The key to getting beyond these is twofold. First, a short introduction to the futility of current approaches sways 90% of people—even resistors. Second, pilot testing the new smile sheets—even with a direct comparison to traditional smile sheets—always wins the day. The data is infinitely better and where traditional smile sheets encourage stagnation and paralysis, the new ones engender curiosity, change, and innovation in learning design and deployment.

3. LEARNNOVATORS: You refer to yourself as a ‘Research-Inspired Innovator in Learning Presentation Science’, and teach presentation skills based on the science of learning. What does research recommend for crafting impactful presentations (human-centered ones that connect, resonate, and inspire the audience)?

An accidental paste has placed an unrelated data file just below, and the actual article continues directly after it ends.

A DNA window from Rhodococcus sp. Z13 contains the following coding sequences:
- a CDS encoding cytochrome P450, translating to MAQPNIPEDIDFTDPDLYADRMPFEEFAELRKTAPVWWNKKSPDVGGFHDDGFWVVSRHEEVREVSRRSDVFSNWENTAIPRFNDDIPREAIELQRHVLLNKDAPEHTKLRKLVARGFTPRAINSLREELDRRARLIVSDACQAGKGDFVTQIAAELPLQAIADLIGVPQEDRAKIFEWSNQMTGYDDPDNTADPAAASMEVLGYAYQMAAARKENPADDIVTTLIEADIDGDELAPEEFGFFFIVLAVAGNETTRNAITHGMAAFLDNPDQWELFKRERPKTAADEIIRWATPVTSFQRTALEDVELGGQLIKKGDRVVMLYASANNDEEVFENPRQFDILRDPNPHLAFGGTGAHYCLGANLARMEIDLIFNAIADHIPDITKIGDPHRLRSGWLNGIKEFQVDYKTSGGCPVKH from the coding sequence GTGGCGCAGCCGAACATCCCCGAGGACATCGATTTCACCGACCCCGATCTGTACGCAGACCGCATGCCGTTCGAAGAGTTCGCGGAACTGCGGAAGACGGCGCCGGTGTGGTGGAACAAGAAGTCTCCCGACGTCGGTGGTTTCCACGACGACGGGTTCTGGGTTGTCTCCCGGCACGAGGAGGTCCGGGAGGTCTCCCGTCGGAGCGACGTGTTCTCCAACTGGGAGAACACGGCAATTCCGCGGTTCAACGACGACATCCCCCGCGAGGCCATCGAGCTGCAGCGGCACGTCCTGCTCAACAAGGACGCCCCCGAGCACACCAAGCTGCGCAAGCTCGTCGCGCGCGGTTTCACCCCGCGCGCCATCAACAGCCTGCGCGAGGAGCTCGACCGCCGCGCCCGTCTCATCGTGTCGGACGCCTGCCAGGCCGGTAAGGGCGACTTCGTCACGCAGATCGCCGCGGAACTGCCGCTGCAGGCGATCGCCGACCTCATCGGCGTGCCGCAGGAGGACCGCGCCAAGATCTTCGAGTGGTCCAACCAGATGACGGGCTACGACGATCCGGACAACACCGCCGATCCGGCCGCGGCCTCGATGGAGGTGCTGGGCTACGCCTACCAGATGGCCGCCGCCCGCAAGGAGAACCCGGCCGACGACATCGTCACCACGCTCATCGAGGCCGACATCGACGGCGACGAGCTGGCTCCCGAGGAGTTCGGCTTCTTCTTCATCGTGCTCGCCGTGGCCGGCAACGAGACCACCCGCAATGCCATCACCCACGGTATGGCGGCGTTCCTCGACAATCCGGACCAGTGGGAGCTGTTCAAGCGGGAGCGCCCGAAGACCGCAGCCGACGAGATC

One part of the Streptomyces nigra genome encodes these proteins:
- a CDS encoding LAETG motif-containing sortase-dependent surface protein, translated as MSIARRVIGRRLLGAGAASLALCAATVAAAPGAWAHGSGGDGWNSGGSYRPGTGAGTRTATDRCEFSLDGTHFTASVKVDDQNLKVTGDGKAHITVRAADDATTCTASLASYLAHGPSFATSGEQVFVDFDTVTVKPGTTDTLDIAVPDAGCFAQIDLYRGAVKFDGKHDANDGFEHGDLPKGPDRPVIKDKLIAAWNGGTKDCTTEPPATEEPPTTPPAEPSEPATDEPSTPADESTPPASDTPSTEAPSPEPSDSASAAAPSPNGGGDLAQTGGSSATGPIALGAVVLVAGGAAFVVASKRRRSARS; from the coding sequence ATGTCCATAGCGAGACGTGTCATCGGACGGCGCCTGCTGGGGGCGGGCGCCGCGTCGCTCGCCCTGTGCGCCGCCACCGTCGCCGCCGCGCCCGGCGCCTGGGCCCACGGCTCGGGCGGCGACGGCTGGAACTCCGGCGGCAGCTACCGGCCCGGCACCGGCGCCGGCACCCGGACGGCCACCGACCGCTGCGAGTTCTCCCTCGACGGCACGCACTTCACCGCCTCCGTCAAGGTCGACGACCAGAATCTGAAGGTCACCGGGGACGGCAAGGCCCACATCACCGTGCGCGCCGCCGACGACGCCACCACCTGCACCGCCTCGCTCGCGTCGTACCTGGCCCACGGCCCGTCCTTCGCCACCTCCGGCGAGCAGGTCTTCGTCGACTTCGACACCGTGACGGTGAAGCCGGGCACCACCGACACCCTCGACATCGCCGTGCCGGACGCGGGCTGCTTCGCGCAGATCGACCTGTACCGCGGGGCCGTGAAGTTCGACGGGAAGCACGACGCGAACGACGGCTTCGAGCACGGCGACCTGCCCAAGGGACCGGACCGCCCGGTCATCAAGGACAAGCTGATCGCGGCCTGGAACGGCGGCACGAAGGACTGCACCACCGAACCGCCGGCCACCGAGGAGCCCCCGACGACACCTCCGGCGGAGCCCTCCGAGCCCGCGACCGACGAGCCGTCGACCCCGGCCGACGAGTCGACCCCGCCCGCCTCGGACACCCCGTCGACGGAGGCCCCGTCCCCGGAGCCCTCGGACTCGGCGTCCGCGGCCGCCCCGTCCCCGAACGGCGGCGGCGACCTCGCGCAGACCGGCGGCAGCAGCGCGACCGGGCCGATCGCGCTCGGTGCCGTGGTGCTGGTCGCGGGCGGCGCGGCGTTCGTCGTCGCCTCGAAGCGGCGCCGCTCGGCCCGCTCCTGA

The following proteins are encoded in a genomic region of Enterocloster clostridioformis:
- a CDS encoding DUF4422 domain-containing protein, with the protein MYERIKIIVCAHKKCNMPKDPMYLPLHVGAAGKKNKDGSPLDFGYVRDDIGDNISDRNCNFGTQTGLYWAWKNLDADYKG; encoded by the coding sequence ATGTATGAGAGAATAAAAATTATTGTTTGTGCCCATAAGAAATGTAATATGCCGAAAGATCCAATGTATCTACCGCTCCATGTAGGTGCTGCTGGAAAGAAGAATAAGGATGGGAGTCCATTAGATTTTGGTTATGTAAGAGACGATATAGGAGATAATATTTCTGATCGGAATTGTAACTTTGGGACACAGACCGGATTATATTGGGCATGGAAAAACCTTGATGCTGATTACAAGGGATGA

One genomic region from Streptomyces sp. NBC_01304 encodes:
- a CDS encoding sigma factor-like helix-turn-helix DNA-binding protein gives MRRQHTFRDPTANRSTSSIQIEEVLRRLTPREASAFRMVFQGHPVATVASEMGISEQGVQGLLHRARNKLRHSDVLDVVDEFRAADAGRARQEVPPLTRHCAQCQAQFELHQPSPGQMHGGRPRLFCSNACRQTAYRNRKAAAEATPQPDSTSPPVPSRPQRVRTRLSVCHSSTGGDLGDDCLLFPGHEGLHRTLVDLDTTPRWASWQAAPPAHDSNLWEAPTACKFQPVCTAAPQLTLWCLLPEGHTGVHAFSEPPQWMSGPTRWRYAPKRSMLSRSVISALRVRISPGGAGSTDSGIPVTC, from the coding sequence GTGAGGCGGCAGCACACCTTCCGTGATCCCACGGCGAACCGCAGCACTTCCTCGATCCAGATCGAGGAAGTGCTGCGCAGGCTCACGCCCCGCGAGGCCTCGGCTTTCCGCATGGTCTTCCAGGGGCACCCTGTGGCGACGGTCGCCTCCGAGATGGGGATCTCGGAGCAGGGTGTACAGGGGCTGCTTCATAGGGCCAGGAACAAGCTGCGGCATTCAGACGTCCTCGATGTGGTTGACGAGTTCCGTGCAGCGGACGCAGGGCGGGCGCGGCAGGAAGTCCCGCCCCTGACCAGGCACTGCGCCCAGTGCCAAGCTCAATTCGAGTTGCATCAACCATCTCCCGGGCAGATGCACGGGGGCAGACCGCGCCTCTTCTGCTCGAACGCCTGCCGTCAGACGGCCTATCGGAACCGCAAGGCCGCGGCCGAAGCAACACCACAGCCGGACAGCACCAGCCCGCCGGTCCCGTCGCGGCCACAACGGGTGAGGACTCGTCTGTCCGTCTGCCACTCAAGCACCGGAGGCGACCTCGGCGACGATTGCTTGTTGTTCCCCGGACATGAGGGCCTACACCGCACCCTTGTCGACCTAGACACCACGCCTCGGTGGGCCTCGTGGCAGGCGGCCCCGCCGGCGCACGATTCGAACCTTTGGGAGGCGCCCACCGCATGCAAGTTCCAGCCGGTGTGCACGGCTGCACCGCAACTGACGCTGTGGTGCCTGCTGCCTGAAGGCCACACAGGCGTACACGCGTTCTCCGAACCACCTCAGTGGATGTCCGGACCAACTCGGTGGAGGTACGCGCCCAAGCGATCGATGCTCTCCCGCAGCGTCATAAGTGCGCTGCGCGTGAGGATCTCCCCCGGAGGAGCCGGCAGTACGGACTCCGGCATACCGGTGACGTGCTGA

WILL THALHEIMER: Well, I’ve got a 12-hour online workshop on this, so there is a lot I could say about my Presentation-Science approach—but let me briefly tell the story. Again, let me start with a recognition that giving a presentation is an unbelievably complex enterprise; so much so that there are many ways of wisdom about giving presentations. Indeed, I am a very good presenter myself, but I have much more to learn.

My Presentation Science approach is unique in focusing on our audience members as learners. No matter what type of presentation we give, we want our audience to engage, we want them to comprehend something deeply, and we want them to be able to go away and do something with what they’ve learned.